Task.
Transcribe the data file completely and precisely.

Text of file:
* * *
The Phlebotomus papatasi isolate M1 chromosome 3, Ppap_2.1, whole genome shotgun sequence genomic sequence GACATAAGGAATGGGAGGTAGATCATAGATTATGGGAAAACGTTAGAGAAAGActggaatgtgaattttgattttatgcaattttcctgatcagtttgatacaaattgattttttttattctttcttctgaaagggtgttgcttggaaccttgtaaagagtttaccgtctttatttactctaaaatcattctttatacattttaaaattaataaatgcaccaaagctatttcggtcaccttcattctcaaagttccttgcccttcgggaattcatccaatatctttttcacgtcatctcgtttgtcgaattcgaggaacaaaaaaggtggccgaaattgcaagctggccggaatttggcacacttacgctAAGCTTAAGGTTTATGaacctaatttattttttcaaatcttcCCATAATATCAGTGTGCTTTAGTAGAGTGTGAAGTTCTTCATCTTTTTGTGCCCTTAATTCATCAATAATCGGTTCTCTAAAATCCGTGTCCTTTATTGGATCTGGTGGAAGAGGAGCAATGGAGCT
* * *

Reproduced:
The Phlebotomus papatasi isolate M1 chromosome 3, Ppap_2.1, whole genome shotgun sequence genomic sequence GACATAAGGAATGGGAGGTAGATCATAGATTATGGGAAAACGTTAGAGAAAGActggaatgtgaattttgattttatgcaattttcctgatcagtttgatacaaattgattttttttattctttcttctgaaagggtgttgcttggaaccttgtaaagagtttaccgtctttatttactctaaaatcattctttatacattttaaaattaataaatgcaccaaagctatttcggtcaccttcattctcaaagttccttgcccttcgggaattcatccaatatctttttcacgtcatctcgtttgtcgaattcgaggaacaaaaaaggtggccgaaattgcaagctggccggaatttggcacacttacgctAAGCTTAAGGTTTATGaacctaatttattttttcaaatcttcCCATAATATCAGTGTGCTTTAGTAGAGTGTGAAGTTCTTCATCTTTTTGTGCCCTTAATTCATCAATAATCGGTTCTCTAAAATCCGTGTCCTTTATTGGATCTGGTGGAAGAGGAGCAATGGAGCT